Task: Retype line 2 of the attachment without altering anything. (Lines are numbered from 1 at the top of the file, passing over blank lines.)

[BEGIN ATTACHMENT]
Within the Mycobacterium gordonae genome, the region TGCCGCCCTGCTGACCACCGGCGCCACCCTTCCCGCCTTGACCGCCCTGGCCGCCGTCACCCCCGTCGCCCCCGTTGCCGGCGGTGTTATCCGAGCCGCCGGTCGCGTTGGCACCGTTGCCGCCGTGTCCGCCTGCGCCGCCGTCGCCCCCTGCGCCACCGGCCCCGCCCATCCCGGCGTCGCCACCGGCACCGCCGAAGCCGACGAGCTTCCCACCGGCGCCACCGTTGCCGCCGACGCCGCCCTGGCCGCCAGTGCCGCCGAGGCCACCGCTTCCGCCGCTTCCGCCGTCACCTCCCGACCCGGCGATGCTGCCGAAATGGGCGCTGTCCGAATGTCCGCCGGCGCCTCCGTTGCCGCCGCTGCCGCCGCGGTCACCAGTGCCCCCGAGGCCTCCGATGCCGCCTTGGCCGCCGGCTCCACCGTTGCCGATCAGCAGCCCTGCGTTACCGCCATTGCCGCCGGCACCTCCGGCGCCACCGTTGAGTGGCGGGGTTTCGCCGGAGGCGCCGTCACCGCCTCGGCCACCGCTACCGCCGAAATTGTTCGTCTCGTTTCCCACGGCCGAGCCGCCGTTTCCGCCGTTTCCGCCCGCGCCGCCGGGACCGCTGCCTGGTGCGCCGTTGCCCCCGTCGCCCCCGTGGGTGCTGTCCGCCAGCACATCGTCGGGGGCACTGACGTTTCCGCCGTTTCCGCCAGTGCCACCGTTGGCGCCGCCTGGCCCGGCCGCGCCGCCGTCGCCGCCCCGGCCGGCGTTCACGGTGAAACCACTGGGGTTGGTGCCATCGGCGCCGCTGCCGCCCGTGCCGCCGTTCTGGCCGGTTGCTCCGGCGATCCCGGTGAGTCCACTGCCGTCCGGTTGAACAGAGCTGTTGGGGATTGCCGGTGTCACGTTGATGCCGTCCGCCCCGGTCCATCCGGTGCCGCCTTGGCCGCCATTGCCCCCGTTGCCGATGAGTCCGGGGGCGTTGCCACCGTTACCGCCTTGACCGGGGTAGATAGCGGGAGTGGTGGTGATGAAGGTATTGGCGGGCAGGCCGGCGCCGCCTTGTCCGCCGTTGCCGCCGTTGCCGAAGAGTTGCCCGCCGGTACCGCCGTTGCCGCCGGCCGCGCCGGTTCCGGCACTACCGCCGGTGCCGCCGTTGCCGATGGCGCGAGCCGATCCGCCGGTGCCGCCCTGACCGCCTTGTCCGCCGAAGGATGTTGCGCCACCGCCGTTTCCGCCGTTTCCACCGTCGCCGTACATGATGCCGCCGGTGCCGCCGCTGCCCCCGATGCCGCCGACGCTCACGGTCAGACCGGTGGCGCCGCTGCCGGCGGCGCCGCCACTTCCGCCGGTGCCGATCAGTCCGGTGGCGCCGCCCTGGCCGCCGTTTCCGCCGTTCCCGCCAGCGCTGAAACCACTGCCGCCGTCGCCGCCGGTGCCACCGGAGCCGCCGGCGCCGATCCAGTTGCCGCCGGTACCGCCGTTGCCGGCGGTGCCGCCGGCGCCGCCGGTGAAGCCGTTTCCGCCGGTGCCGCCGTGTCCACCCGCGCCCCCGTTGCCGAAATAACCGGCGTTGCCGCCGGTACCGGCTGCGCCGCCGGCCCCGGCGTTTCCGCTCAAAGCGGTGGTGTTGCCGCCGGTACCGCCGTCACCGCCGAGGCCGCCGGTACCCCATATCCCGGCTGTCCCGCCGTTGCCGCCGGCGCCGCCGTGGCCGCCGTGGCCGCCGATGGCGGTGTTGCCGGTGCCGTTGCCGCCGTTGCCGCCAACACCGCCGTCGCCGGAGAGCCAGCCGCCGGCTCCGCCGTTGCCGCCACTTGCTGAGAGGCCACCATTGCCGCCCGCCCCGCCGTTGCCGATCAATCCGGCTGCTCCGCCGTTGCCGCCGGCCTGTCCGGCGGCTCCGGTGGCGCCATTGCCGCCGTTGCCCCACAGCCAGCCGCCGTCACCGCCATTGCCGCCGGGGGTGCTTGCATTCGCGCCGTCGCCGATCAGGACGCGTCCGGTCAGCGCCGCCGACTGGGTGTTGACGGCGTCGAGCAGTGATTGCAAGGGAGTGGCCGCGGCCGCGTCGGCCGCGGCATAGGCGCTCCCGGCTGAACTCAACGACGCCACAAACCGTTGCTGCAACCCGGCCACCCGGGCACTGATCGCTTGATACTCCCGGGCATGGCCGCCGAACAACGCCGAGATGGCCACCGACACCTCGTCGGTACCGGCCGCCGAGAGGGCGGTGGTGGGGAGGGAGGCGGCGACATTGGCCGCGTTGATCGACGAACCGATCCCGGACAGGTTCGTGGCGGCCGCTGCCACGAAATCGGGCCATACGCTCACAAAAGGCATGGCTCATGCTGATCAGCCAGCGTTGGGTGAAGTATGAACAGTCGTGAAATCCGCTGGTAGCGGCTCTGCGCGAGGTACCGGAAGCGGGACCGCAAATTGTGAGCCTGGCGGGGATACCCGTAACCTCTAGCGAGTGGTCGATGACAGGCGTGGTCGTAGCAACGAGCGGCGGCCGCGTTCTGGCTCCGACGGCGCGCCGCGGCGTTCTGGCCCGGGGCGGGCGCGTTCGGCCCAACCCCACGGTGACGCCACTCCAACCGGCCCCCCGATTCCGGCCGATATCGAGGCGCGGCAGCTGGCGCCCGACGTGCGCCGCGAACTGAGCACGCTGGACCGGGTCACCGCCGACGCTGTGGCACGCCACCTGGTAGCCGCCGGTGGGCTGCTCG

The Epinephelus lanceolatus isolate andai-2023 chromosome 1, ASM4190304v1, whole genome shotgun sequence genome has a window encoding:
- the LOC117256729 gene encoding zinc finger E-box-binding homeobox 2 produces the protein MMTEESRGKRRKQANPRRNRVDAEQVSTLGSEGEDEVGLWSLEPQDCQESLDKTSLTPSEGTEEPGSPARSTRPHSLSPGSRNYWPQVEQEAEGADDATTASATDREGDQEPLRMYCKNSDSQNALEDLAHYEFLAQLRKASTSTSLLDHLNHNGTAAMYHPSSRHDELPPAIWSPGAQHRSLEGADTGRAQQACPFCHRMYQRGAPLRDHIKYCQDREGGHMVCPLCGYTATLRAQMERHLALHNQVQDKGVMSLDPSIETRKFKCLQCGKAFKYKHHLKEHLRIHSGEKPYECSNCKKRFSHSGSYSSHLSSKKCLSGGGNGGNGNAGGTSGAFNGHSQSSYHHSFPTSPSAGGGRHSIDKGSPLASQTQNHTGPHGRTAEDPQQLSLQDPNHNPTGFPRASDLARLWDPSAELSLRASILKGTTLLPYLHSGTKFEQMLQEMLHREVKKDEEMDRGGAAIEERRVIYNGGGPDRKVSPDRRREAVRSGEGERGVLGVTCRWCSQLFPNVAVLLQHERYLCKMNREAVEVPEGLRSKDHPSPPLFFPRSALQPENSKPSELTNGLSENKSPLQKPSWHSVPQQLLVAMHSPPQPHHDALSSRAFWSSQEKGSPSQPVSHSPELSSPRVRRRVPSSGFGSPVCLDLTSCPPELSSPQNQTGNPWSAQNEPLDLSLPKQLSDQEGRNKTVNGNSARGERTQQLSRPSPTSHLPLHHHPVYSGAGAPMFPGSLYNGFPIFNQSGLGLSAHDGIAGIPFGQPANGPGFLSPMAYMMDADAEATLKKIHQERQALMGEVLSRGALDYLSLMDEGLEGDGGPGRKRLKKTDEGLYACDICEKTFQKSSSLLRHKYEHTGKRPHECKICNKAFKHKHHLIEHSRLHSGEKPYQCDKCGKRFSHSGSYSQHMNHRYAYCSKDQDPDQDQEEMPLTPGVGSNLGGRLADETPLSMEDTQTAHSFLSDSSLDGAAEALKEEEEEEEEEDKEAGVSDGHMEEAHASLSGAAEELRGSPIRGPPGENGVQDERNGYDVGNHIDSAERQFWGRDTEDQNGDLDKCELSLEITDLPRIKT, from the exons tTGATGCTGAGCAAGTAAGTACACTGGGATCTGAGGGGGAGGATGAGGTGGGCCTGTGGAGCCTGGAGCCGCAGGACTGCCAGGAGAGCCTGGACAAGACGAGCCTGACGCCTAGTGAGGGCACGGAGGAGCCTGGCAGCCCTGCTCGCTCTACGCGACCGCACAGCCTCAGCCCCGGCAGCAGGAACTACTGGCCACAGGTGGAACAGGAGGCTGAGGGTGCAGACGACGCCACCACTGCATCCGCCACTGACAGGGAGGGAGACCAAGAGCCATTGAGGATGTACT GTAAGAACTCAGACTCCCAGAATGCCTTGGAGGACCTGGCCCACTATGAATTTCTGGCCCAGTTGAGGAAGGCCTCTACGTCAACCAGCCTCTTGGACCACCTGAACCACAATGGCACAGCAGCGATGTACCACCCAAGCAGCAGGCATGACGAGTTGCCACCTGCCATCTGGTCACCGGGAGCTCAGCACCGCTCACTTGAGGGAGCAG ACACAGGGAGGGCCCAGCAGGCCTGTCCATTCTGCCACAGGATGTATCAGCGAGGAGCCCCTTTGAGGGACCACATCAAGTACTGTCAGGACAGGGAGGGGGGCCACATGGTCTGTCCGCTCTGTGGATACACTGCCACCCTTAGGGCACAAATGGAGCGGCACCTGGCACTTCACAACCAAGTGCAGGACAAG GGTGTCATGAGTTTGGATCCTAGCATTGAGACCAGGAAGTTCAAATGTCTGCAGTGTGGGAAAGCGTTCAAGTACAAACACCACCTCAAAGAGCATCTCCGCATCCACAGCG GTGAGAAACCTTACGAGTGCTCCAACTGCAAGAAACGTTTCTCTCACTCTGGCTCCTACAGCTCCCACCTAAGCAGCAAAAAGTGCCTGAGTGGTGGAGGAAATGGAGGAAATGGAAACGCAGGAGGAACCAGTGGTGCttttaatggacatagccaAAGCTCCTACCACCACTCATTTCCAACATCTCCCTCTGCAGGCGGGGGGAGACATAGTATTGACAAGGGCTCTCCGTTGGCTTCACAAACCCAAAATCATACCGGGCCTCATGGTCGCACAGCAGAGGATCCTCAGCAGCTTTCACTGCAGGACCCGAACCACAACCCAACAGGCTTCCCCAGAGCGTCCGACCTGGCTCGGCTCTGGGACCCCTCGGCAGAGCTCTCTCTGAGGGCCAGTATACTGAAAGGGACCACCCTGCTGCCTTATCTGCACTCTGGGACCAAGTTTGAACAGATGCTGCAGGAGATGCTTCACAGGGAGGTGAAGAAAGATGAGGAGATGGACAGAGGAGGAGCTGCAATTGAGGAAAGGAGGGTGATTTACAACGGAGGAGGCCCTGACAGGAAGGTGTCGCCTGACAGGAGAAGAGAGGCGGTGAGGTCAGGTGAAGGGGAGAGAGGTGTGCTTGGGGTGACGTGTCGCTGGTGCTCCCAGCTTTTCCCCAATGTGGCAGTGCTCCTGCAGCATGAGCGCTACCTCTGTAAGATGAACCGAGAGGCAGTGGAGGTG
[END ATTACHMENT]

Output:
The Epinephelus lanceolatus isolate andai-2023 chromosome 1, ASM4190304v1, whole genome shotgun sequence genome has a window encoding: